Commercializing Innovation Conference

Conference on Commercializing Innovation
4-5 November 2005

  • Conference videos - To view click here (RealPlayer format)
  • Abstracts - To view click here 
  • Conference participants may click here for password-protected drafts

The Center for Research on Innovation and Entrepreneurship, the Center for Interdisciplinary Studies, and the Whitney R. Harris Institute for Global Legal Studies, all housed at the Washington University School of Law, will host a conference on the commercialization of innovation on November 4 and 5, 2005.  Professors Scott Kieff and Troy Paredes from the School of Law are taking the lead in organizing the conference.

Topic: The basic problem addressed by the conference is that while various forms of innovation are regularly generated within organizations and communities, all too often they are not put to use, or commercialized, as broadly or as rapidly as they could be. Obstacles of various types, including transaction costs, agency costs, and the lack of coordination, are often chief targets for blame. The identification of these problems in a wide range of fields has spawned a rich literature associated with modern theories of institutional economics, public choice, the firm, corporate control, finance, social cost, and property rights. This work collectively shows how these problems can be mitigated or even put to good use depending on the institutional framework in which they exist, including relevant legal systems, norms, and markets. This project will bring together leading thinkers in diverse fields of law, economics, finance, management, and political science to develop modern tools and strategies for improving the complex process of innovation commercialization, with a focus on both domestic and international implications. Following the successful model recently used for the topic of “Intellectual Property and the Human Genome Project,” this project involves a group of contributors who will prepare manuscripts for presentation at our upcoming conference so that the works can be further honed for publication in a book published by a major academic press. The conference volume on the genome project was published by Elsevier, and the entire first printing sold out in approximately two months (for more on that project, see /faculty_profiles/documents/Kieff/HGPIP/Book.htm).

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Conference Videos and Schedule

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Friday Morning Session 1 (8:30 am – 10:00 am)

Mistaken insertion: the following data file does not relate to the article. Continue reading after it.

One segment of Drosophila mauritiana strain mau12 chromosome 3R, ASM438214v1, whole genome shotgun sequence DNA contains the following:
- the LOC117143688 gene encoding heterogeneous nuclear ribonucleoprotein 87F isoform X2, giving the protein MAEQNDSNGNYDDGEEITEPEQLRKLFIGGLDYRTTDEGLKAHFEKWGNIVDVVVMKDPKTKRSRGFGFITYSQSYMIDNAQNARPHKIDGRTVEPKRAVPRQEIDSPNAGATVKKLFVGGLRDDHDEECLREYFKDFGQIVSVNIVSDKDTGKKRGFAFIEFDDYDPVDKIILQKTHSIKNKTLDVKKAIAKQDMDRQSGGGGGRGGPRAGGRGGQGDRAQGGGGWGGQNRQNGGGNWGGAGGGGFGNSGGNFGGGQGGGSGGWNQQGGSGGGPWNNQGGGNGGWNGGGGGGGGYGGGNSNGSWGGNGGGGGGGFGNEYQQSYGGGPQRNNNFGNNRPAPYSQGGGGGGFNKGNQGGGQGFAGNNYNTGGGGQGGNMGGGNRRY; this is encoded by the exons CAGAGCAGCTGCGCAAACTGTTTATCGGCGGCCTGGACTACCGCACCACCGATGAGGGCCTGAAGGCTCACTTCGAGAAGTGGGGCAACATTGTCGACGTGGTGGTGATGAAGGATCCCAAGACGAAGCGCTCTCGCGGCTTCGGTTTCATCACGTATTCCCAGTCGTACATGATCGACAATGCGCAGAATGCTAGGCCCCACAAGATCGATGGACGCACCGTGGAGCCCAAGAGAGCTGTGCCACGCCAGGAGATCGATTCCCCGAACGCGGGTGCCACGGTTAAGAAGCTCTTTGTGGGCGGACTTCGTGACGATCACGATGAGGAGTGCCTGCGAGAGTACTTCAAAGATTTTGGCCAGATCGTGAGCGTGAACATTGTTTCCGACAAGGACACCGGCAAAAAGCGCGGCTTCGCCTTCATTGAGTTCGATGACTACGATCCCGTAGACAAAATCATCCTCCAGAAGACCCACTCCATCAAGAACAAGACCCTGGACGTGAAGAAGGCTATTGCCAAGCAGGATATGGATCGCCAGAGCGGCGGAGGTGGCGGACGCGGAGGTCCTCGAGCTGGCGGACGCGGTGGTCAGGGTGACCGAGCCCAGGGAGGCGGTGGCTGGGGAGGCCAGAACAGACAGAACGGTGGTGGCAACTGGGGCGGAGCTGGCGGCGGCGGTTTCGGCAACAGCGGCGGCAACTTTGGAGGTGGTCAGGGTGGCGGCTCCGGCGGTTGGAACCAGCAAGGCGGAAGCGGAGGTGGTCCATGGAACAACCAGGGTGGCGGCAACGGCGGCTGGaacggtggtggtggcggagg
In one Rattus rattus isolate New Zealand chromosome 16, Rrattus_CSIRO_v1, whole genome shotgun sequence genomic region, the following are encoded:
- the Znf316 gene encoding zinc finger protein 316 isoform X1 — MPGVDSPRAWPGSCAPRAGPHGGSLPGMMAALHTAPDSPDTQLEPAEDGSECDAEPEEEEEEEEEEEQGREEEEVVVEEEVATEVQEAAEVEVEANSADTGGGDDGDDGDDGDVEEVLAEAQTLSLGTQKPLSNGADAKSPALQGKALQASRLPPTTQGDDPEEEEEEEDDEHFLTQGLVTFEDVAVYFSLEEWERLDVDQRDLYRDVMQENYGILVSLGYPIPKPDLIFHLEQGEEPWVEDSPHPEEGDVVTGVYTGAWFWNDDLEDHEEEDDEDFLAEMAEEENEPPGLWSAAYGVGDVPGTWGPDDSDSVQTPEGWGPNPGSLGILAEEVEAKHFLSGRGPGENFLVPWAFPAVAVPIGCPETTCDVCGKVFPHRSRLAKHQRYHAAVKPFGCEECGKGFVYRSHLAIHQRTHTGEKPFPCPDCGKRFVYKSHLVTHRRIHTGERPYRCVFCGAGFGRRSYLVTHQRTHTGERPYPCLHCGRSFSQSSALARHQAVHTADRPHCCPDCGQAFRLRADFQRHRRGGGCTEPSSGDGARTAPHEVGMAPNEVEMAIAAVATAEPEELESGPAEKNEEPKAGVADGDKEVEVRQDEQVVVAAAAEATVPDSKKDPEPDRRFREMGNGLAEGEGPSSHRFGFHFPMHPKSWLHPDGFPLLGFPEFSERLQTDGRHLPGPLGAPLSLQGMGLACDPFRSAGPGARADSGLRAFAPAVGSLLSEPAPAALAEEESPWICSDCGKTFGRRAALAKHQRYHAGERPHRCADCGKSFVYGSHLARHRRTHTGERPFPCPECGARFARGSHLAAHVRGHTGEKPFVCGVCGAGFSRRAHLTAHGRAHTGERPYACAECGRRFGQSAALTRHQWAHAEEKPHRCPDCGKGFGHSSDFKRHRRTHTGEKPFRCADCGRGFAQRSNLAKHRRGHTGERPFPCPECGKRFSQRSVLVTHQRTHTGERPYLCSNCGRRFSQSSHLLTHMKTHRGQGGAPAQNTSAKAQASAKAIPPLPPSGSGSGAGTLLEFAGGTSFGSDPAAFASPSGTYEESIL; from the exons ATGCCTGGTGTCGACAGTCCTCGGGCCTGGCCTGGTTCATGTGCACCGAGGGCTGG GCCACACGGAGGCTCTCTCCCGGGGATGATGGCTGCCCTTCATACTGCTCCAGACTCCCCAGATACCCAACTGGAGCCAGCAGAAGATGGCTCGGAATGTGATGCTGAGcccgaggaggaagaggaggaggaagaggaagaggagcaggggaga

• [View Video] - Introduction
  • [View Video] - Michael Abramowicz - Commercializing the Public Domain
  • [View Video] - Frank Partnoy & Shaun Martin - Patents as Options
  • [View Video] - Henry Smith - Modularity and Intellectual Property
  • [View Video] - Questions and Answer Session

Coffee Break (10:00 am – 10:30 am)

Friday Morning Session 2 (10:30 am – 12:00 pm)

  • [View Video] - F. Scott Kieff & Troy A. Paredes - A Private Ordering Solution to the Public Problems of Anticommons
  • [View Video] - Josh Lerner - Innovation and Its Discontents
  • [View Video] - Robert Merges - A Transactional View of Property Rights
  • [No Video] - Doug Lichtman  - SSOs and the Contracts They Use to Coordinate the Revelation and Use of IP
    (absent from conference, but present for book)

Lunch (12:00 am – 1:30 am)

C.R.I.E. Inaugural Ceremony (1:30 pm - 1:45 pm)

Friday Afternoon Session 1 (1:45 pm – 3:15 pm)

  • [View Video] - Introduction
  • [View Video] - John R. Allison, Arti K. Rai, & Bhaven Sampat- University Software: Patents, Open Source, and Commercialization
  • [View Video] - John Duffy - Embryonic Patents: Prospects, Prophesies and Pedis Possessio
  • [View Video] - Mark Lemley - Are Universities the New Patent Trolls?

Coffee Break (3:15 pm – 3:45 pm)

Friday Afternoon Session 2 (3:45 pm – 5:45 pm) 

  • [View Video] - Introduction
  • [View Video] - Wesley Cohen, John Walsh & Charlene Cho - Patents and Upstream Biomedical Innovation 
  • [View Video] - Lisa Cook - - Has Government Helped or Hindered the Commercialization of Innovation?: Evidence from African American Patentees, 1969 to 2003
  • [View Video] - Chuck McManis & Sucheol Noh - The Impact of the Bayh-Dole Act on Genetic Research and Development: Evaluating the Arguments and Empirical Evidence to Date 
  • [View Video] - David Adelman - Mapping the Scientific Commons: Biotechnology Patenting from 1990 to 2004 
  • [View Video] - Paul C. B. Liu, William Kuang-Wei Chueh, Mong-Yao Ker - Successful Factors for Commercializing the Results of Research and Development – A Case Study of ITRI in Taiwan
  • [View Video] - Question and Answer Session

Saturday Morning Session 1 (8:30 am – 10:00 am)

  • [View Video] - Terry L. Anderson and Gary D. Libecap - Environmental Economics through Coase-Colored Glasses
  • [View Video] - Stephen Haber - Access to Finance & the Technological Innovation: A Historical Experiment 
  • [View Video] - Naomi R. Lamoreaux and Ken Sokoloff - The Decline of the Independent Inventor: A Schumpeterian Story?
  • [View Video] - Question and Answer Session

Coffee Break (10:00 am – 10:30 am)

Saturday Morning Session 2 (10:30 am – 12:30 pm)

  • [View Video] - Polk Wagner - The Federal Circuit’s Innovation Policy
  • [View Video] - Richard Gold - Beyond Economics: Cultural and Institutional Barriers to Commercializing Innovation
  • [View Video] - Clarisa Long - TBD
  • [View Video] - Question and Answer Session

Lunch (12:30 pm – 2:00 pm)

Notes:

  • Up to 20 minutes per talk
  • 30 minutes of discussion per session for 3-person panels; 40 minutes for 4-person panels

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